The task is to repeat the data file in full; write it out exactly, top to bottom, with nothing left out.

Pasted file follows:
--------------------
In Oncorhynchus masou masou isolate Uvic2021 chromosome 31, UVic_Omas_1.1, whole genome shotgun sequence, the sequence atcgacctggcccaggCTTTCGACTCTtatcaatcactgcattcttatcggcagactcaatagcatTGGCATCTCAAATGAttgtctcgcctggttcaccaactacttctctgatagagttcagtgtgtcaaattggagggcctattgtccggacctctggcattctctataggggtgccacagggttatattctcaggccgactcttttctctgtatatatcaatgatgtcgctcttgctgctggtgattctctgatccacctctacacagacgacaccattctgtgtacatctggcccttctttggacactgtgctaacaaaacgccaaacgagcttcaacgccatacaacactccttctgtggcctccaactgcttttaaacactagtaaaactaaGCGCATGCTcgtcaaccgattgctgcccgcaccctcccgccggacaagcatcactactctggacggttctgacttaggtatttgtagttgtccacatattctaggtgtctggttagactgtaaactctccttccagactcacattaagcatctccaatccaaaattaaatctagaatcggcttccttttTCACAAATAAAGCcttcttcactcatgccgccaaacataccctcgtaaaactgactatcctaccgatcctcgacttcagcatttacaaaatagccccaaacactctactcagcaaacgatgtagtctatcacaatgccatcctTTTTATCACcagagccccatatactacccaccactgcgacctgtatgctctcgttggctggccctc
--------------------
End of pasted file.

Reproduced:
In Oncorhynchus masou masou isolate Uvic2021 chromosome 31, UVic_Omas_1.1, whole genome shotgun sequence, the sequence atcgacctggcccaggCTTTCGACTCTtatcaatcactgcattcttatcggcagactcaatagcatTGGCATCTCAAATGAttgtctcgcctggttcaccaactacttctctgatagagttcagtgtgtcaaattggagggcctattgtccggacctctggcattctctataggggtgccacagggttatattctcaggccgactcttttctctgtatatatcaatgatgtcgctcttgctgctggtgattctctgatccacctctacacagacgacaccattctgtgtacatctggcccttctttggacactgtgctaacaaaacgccaaacgagcttcaacgccatacaacactccttctgtggcctccaactgcttttaaacactagtaaaactaaGCGCATGCTcgtcaaccgattgctgcccgcaccctcccgccggacaagcatcactactctggacggttctgacttaggtatttgtagttgtccacatattctaggtgtctggttagactgtaaactctccttccagactcacattaagcatctccaatccaaaattaaatctagaatcggcttccttttTCACAAATAAAGCcttcttcactcatgccgccaaacataccctcgtaaaactgactatcctaccgatcctcgacttcagcatttacaaaatagccccaaacactctactcagcaaacgatgtagtctatcacaatgccatcctTTTTATCACcagagccccatatactacccaccactgcgacctgtatgctctcgttggctggccctc